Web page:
Taking a home loan amid rising interest rates

A residential property is the biggest financial asset most of us will own. Before purchasing a property, it is important to know how much you can borrow, understand the types of mortgage packages available, and what your options are when interest rates rise.

How much can you borrow?

There are several online resources that can help you calculate how much you can borrow from a bank based on the total debt servicing ratio (TDSR) framework. Portals and other tools can compute your affordable property price range factoring in the down payment, stamp duty, minimum cash payment as well as legal and agent fees.

It is advisable to use a tool which takes into account your available cash and CPF funds and also includes your financial assets in addition to your income, before generating a shortlist of properties within your affordability range.

Some tools also provide the rental yield for a potential investment property as well as work out the indicative bridging loan amount you will require if you are selling your current home and awaiting proceeds to make the down payment for your new home. In your affordability assessment, do take into account your other financial needs and plans such as saving up for your children’s education, medical expenses and building your retirement nest egg, so that the cash and CPF amount used in your assessment excludes these immediate and future commitments.

Your Credit Bureau Report

If you have various loans in Singapore, it is a good idea to purchase a copy of your credit report as this has been enhanced from August 2018 to reflect detailed monthly instalments of all your property and non-property loans.

This is useful information as banks rely on credit bureau data in the TDSR assessment. You may purchase your report for S$6.42 at www.creditbureau.com.sg.

Banks’ eligibility criteria

The next step would be to speak to a mortgage specialist who can further address other concerns and guide you on your loan application.

While property regulations govern the loan amount to be granted, tenure and other loan specifications, banks have in place their own internal credit criteria such as your age, income, financial assets, employment type, debt obligations and credit history that will impact the final loan amount approved.

Which pricing package should I pick?

Home loan pricing packages are based on interest rates that reference a benchmark, also known as a reference rate. There are three main categories of reference rates and their pros and cons are listed in the table.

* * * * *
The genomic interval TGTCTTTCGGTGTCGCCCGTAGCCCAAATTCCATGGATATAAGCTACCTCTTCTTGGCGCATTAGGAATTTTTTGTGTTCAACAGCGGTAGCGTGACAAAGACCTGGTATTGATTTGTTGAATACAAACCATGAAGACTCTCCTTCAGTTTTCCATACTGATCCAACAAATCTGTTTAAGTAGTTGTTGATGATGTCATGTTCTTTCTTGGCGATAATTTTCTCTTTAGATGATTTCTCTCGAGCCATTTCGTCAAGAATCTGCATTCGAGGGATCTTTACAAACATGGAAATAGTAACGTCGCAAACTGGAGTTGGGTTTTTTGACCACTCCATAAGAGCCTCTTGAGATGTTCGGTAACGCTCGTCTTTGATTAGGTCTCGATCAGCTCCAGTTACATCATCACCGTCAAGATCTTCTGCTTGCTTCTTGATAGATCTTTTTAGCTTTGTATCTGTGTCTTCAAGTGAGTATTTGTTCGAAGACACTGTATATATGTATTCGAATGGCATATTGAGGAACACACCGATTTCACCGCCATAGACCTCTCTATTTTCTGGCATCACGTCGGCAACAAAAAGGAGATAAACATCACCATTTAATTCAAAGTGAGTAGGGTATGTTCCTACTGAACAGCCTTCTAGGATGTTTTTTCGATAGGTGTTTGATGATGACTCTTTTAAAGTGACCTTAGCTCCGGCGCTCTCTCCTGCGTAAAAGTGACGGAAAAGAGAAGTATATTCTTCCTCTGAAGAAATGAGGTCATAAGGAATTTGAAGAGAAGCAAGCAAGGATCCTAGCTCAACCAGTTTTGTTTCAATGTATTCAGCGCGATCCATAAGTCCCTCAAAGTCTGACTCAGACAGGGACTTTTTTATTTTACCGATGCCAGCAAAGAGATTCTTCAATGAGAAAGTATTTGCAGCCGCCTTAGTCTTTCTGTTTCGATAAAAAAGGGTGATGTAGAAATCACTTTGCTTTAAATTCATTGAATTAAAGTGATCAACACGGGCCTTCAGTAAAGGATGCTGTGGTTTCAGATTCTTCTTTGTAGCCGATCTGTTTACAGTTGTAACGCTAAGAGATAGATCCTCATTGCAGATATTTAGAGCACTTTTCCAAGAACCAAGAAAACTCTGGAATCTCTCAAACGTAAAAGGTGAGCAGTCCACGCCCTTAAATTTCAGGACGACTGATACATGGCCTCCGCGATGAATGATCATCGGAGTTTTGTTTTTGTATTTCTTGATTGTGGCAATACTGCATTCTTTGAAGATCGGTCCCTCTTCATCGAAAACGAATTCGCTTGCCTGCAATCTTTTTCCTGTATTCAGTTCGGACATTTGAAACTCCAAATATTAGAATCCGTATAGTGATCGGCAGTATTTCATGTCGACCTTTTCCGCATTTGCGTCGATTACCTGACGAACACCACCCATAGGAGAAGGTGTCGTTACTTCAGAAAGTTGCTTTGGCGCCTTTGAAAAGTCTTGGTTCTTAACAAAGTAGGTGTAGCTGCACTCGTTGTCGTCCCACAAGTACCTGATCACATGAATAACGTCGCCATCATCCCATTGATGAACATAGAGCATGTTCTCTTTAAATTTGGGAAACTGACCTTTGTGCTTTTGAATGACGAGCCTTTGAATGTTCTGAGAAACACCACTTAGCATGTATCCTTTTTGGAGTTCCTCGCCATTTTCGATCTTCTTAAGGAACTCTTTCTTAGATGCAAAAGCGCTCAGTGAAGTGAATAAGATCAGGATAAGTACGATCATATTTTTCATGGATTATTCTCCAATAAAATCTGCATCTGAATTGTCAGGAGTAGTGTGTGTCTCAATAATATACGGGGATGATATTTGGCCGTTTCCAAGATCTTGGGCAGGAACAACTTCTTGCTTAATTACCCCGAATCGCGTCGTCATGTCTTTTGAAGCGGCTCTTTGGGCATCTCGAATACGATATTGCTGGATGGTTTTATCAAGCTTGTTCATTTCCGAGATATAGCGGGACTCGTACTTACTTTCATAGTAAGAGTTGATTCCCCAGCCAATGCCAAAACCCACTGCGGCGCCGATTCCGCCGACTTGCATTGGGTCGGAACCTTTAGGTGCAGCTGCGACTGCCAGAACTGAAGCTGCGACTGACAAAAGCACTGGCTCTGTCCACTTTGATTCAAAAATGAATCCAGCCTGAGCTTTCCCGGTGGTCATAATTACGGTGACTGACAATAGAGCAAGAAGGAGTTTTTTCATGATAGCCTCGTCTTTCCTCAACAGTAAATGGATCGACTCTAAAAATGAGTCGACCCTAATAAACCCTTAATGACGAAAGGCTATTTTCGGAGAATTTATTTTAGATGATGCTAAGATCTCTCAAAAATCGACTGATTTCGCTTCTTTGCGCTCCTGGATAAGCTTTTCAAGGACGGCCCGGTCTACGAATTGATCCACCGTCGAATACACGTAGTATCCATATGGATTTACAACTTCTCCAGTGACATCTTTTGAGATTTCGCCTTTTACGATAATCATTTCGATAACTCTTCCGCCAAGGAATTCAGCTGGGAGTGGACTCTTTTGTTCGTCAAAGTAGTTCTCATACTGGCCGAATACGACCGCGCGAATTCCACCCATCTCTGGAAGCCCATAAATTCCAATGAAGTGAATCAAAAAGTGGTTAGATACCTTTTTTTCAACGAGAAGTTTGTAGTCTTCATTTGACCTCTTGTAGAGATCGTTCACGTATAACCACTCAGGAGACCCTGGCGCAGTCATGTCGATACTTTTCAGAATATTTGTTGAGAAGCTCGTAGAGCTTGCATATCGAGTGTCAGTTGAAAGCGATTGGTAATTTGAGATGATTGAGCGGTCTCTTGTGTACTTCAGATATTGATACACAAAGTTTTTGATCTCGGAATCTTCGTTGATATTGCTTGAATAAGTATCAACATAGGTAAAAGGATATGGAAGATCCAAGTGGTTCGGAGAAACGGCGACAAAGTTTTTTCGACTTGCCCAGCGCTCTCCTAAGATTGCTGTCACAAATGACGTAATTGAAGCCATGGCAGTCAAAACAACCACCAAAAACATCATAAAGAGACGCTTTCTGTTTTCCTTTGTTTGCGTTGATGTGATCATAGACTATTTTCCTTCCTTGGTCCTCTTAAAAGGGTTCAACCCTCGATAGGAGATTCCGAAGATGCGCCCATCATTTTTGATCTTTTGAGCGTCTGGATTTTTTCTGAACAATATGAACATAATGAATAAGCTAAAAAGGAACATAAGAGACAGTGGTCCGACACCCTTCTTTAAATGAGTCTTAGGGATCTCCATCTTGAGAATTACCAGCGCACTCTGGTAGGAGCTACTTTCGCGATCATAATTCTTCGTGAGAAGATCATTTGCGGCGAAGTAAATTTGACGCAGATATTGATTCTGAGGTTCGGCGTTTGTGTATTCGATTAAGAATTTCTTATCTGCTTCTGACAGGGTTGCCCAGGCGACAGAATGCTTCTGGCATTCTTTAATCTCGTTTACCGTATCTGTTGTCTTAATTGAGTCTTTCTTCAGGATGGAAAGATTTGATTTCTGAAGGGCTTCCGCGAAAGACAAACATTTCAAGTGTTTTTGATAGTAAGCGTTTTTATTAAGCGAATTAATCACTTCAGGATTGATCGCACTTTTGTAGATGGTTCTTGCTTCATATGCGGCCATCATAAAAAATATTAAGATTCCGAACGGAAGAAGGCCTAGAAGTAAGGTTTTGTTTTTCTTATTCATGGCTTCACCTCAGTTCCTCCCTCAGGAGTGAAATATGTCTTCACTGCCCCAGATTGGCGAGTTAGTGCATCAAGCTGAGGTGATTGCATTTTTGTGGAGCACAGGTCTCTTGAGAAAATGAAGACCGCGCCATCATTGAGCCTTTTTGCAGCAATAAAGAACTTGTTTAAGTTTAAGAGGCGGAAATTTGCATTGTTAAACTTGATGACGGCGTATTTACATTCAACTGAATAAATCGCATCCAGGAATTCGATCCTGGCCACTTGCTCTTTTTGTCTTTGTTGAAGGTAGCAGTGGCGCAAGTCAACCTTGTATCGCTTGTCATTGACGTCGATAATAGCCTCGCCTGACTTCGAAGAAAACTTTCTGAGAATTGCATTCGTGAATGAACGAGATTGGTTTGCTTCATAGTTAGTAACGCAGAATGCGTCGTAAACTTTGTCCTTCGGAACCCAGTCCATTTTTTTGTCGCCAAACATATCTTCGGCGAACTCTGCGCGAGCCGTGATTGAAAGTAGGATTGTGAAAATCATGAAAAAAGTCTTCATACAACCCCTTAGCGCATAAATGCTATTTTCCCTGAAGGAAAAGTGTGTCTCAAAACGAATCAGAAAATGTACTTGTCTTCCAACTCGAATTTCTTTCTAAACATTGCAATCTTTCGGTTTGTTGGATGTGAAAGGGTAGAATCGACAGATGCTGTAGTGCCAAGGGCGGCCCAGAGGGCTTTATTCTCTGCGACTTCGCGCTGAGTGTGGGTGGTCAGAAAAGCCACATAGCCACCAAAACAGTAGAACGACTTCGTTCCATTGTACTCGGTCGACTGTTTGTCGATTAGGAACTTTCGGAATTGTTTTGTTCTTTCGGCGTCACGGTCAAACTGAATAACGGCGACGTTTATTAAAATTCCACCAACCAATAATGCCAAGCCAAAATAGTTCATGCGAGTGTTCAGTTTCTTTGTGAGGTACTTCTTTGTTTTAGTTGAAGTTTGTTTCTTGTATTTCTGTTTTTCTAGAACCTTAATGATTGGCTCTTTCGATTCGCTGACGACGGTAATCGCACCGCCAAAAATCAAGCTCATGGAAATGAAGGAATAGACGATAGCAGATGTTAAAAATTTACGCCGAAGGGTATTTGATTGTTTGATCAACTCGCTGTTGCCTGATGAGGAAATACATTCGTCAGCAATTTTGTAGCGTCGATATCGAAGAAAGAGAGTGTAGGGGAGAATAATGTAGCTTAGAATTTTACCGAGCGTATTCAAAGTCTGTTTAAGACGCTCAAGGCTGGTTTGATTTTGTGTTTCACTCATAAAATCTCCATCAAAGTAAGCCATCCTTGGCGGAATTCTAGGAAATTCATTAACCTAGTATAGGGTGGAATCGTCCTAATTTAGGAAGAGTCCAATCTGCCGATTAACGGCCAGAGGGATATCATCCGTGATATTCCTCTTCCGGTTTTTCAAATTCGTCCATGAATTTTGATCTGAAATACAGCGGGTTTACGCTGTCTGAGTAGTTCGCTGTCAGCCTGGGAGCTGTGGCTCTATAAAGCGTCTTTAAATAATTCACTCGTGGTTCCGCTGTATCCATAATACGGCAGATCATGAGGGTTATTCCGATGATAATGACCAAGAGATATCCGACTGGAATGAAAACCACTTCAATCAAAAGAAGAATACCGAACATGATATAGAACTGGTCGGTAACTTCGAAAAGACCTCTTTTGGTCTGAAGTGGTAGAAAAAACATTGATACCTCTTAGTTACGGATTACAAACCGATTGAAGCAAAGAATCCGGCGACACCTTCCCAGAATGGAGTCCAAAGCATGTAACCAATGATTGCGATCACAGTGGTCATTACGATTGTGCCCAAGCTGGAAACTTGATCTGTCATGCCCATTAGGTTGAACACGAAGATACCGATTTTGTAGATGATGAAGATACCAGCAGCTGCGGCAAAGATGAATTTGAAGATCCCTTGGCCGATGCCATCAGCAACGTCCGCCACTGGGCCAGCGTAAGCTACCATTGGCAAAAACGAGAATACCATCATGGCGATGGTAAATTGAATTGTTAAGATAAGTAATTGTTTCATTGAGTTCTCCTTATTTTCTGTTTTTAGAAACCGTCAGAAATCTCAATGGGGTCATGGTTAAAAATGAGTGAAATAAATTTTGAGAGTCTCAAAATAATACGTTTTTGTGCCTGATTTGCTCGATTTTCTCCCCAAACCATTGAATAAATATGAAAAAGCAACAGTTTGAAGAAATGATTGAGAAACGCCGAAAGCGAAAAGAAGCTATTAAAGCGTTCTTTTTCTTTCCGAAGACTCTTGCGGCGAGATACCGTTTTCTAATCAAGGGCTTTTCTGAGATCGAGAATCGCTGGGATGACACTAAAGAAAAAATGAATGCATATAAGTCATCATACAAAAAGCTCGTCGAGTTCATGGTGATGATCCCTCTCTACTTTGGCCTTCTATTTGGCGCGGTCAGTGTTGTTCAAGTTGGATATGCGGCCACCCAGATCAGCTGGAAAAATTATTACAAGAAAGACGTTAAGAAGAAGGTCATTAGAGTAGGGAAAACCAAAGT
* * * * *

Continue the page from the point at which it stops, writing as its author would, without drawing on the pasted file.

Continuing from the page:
How can I better manage my mortgage when interest rates rise?

Since early this year, many banks have adjusted bank-managed rates up in view of rising funding cost which is reflected in the higher market rates. If you have a mortgage, you may consider one of the following options:

  • Pay down your mortgage with cash or CPF funds. Generally, banks require one month’s notice for partial prepayments and three months’ notice for full redemption.
  • Review your existing pricing package. Check the lock-in period of your loan which is generally two to three years from your loan disbursement. During the lock-in period, there will be a penalty levied for changing the pricing package, also known as “re-pricing”.

Banks also charge an administrative fee of up to S$1,000 for re-pricing. If your loan interest rate is higher than the prevailing re-pricing package and your loan lock-in period is over, you can initiate a request to re-price your loan.

  • Consider re-financing of your home loan with another bank if there are clear savings to do so. However, do review the interest savings against the cost of moving to another bank as there are legal fees, valuation fees and penalty charges.

In addition, if you had received subsidies, you will be required to pay back the subsidy amount if the loan is redeemed within the stipulated clawback period, which is generally 36 months. Also, note that as market rates move up, all banks will adjust their bank-managed rates upwards and the interest savings may not be worthwhile.

Additional matters to note when re-financing your home loan:

  • TDSR evaluation is required for investment properties and term loan portion on owner-occupied properties.
  • Loan-to-value (LTV): Check the maximum LTV that can be granted which depends on whether your property is an owner-occupied or investment property, and whether you have an equity loan for personal use secured by the property.
  • Loan tenure: Computed at 35 years (30 years for a HDB flat) minus the number of years from when the first home loan was disbursed.

When there are joint borrowers, the loan tenure is also impacted by income-weighted average age, which is calculated by taking the average age of the borrowers, weighted by their respective gross incomes.

What’s next?

As a mortgage is usually a long-term commitment, it is wise to do your homework before embarking on a property purchase. Mortgage rules can be complex, which is why mortgage specialists are there to help you out. They will look beyond pricing and highlight aspects that might seem insignificant now, but can be important later on. If you have an existing mortgage, it is beneficial to review it from time to time, taking a holistic approach in terms of pricing, service and terms of your loan.

Before committing to a residential property loan, you are encouraged to read the Association of Banks in Singapore and MoneySENSE guide: What You Should Know About Housing Loans – Key Questions To Ask The Bank Before Taking a Housing Loan, which is available at www.moneysense.gov.sg.

By Lee Mei Ling – head of home loans, OCBC Bank

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